Our walk to school was very pleasant, through Morrab Gardens, a spacious. sub-tropical public park and then up through Causewayhead. Probably a walk of half a mile at the most.
At the end of my first year I was transferred to Ponsandane as a member of Drake House. This was a very substantial country mansion in grounds of several acres on the eastern edge of Penzance and had been run as an up market hotel by the Holiday Fellowship. The grounds were sub-tropical with many camellias, rhododendron and azaleas. The house was set well back from the main road with a long curving drive and a gatekeeper’s lodge at the entrance.
Ponsandane accommodated 51 pupils and two housemasters and their families. It had a large games room which had a full size snooker table and a table tennis table. In our first year there we were accommodated in a dormitory sleeping sixteen and subsequently in smaller rooms sleeping four mostly in the attic rooms. The attic room that I shared with three other boys for our second and third years there overlooked a secondary road leading to Gulval and it was up this road that the Women’s’ Land Army had a large hostel for many young women. Down this road the young women would come in the evenings to seek out the entertainment offered in Penzance!
With the long evenings of Double British Summertime we would see them returning up the road with their escorts------usually American G.I.s. A large contingent of Americans had been posted to Penzance in 1943 to train for D-Day. Needless to say we offered some encouragement to them from our window, much to the irritation of Mr Nicholas, our housemaster.
As part of their training it was decided to hold a mock invasion of Penzance with the Americans attacking and the local Home Guard and a detachment of British troops defending. A number of us boys were recruited to act as casualties This involved having a label attached to the jackets indicating your injuries so that the troops could practise the skills of their medics. We were then posted to various positions in the town at await developments. My label indicated that I had suffered from flying glass and had damage to my eyes. I sat on the kerb halfway up Market Jew street and, suddenly, what turned out to be a tear gas grenade landed at my feet and exploded. Needless to say, I did have damage to my eyes and this brought a certain realism to the occasion and I was despatched very rapidly to hospital where I had my eyes very thoroughly washed out.
Very tragically we had a fatal accident at Ponsandane whilst we were there. On the roof above the impressive staircase was a glass skylight and below this in the ceiling was a very large, horizontal ornate glass panel. This was covered by a double thickness of thick brown paper as part of the blackout precautions. One afternoon, as a result of a minor electrical problem, one of the six formers and his younger brother went up into the roof space to investigate. Whilst there the younger brother, following an electrical wire, stepped on to this brown paper and fell through with disastrous results.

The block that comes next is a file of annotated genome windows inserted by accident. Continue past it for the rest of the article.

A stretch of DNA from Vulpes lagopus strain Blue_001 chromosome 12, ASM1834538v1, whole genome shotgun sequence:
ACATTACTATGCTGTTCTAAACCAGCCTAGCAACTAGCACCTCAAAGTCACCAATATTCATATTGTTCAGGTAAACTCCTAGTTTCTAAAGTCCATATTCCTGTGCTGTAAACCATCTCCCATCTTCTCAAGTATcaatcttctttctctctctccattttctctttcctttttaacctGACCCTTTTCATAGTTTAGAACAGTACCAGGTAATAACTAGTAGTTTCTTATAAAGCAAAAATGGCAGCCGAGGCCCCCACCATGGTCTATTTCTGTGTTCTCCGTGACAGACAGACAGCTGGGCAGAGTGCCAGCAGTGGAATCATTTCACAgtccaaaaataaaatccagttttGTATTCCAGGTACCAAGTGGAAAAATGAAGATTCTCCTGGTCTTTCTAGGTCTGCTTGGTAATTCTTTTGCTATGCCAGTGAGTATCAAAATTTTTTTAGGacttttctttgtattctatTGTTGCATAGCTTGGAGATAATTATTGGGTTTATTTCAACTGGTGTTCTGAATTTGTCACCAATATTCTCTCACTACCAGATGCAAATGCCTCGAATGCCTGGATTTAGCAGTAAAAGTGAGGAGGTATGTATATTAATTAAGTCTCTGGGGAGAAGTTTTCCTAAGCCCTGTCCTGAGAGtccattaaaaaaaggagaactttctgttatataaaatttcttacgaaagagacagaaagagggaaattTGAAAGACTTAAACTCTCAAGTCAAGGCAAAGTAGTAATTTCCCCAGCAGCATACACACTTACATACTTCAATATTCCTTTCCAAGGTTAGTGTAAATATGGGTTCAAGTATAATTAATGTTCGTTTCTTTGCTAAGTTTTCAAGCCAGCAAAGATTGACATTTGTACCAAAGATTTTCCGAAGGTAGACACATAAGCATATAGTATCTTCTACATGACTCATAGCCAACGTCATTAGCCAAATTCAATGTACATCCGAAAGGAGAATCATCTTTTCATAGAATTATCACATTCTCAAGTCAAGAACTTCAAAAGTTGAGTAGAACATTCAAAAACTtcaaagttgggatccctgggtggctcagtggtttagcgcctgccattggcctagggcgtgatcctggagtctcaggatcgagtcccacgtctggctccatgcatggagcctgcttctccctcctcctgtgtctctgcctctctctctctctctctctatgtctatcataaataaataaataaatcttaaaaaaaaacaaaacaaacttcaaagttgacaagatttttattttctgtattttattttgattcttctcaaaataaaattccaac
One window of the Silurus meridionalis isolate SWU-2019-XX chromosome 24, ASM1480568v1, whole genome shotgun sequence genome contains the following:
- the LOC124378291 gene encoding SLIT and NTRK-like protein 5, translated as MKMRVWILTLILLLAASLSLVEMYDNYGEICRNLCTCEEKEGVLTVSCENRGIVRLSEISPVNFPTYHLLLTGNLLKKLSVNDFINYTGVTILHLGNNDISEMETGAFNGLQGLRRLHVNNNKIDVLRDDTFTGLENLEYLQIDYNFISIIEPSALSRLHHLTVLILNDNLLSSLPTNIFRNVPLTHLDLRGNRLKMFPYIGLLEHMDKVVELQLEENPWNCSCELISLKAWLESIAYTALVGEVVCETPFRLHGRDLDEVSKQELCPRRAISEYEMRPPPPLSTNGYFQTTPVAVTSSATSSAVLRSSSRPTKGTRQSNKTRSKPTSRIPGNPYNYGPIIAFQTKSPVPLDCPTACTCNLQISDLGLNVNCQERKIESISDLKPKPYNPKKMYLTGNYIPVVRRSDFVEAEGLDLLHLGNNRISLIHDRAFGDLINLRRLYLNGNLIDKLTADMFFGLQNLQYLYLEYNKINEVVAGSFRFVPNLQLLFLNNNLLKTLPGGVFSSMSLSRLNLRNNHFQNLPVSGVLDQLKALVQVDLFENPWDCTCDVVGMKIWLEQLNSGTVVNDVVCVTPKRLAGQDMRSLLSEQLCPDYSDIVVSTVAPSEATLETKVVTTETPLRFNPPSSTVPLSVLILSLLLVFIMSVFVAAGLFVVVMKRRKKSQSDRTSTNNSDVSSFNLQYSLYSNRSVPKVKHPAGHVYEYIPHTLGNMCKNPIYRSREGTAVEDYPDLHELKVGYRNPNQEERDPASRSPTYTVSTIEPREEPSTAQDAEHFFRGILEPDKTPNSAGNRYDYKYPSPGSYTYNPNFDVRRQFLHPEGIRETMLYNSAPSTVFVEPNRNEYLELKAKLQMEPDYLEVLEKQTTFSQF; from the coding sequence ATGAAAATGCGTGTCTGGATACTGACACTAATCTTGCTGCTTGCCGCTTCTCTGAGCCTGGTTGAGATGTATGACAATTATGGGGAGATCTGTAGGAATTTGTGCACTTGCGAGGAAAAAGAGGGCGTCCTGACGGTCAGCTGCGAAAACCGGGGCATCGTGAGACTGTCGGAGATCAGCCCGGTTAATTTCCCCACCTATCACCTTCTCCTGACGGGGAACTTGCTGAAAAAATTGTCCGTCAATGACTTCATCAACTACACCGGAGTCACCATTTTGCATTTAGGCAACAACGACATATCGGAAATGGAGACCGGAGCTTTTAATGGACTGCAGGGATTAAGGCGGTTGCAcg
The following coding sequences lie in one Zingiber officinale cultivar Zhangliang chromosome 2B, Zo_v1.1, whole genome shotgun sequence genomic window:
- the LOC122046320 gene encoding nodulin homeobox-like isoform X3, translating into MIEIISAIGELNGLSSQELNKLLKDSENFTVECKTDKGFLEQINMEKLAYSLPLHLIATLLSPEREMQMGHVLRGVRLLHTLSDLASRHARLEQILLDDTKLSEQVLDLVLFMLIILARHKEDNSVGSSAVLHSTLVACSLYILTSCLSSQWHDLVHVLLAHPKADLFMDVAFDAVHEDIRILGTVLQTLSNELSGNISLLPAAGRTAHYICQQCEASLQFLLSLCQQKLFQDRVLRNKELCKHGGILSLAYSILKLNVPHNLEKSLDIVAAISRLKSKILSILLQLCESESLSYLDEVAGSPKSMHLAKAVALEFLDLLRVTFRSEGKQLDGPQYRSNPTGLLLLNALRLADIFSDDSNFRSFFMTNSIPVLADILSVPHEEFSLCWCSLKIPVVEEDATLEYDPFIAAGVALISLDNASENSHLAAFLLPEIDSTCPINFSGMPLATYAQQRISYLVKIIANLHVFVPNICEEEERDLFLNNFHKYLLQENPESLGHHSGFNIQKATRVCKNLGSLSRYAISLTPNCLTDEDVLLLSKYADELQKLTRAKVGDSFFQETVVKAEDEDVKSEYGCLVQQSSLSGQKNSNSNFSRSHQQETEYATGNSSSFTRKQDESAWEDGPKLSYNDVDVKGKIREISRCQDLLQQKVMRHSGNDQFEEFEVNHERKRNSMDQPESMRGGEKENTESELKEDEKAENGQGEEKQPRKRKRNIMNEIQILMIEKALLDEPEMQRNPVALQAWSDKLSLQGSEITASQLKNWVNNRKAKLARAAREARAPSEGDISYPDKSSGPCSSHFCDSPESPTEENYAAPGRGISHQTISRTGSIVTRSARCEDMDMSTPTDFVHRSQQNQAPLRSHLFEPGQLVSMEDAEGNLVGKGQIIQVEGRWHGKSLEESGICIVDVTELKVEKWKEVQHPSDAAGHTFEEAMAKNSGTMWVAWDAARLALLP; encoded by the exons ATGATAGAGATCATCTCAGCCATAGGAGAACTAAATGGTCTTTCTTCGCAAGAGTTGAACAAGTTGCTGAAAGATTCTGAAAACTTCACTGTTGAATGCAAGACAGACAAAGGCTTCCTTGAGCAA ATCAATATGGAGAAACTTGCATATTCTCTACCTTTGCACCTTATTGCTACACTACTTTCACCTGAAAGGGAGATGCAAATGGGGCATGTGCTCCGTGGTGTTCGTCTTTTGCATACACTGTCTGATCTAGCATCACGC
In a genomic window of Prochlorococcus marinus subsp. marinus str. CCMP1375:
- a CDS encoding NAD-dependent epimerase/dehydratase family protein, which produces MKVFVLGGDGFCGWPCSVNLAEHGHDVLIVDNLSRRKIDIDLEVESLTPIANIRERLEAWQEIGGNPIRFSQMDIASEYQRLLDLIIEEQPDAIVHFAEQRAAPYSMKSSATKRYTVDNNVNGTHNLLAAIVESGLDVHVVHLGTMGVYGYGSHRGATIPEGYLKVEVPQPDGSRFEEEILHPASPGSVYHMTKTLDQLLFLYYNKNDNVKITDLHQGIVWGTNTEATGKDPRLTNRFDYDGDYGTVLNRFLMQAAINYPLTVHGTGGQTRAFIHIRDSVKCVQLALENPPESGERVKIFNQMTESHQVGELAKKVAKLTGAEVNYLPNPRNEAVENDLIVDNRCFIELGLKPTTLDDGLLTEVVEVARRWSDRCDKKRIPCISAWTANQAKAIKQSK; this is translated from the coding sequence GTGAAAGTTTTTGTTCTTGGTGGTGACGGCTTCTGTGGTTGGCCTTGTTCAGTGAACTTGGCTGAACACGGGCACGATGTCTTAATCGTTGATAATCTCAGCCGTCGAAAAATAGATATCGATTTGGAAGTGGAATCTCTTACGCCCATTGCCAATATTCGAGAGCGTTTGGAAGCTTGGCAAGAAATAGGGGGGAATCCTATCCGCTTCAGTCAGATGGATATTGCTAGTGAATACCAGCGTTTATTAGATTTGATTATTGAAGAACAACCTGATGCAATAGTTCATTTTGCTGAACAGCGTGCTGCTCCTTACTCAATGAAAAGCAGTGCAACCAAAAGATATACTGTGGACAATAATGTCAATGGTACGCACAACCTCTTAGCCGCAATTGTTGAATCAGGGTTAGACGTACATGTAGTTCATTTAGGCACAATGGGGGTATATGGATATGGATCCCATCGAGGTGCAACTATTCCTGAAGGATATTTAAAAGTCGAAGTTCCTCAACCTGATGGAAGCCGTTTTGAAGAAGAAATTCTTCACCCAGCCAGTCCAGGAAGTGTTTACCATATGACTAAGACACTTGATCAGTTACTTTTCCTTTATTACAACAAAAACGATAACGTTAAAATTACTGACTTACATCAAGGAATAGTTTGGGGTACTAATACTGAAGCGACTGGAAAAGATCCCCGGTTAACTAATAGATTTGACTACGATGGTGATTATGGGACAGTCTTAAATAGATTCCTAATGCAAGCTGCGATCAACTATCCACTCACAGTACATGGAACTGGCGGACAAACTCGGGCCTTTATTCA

This brings home the tremendous responsibilities the housemasters and their wives had to look after so many boys of varying ages. We had a virtually free rein as long as we kept to the set times for meals and to be on the premises for two hours “prep” before time for lights out.
The pupils living at the Rookery in Marazion travelled to school each day on the train to Penzance and then had a fairly long walk. They took their lunch at the local British restaurant. ( a subsidised public restaurant serving cheap wholesome food)..Those of us living in Penzance returned to our accommodation for lunch.
On a lighter note, I list below, some of the master’ nicknames some of which are indicative of their disciplinary attitudes!
“ Tiger” Truman Chemistry.
Dickie Bird. House Master at the Rookery.
Johnny Gore. Latin Very commanding presence
Nobby Clarke. English No nonsense.
Harry Ferraro Deputy Head
Fritz Ferraro. Maths. Calm and good humoured
Buns Beckerleg History A gentle man, Butt of mischievous jokes.
Bunny Warren. Raleigh Housemaster Popular.
Chas Coombes. Physics. Strict. No sense of humour.
Edgar Harris. Very popular Physics. Rugby master.
“Cow” Armour, French master. Elderly-named after tinned beef.
Finally, I have visited Penzance once or twice since I retired and have dined at Ponsandane and had a tour of the house and gardens---most enjoyable. Latterly I believe that it has become a retirement home.
I hope my ramblings down memory lane might be of interest to you.
Penzance 1941---- 1945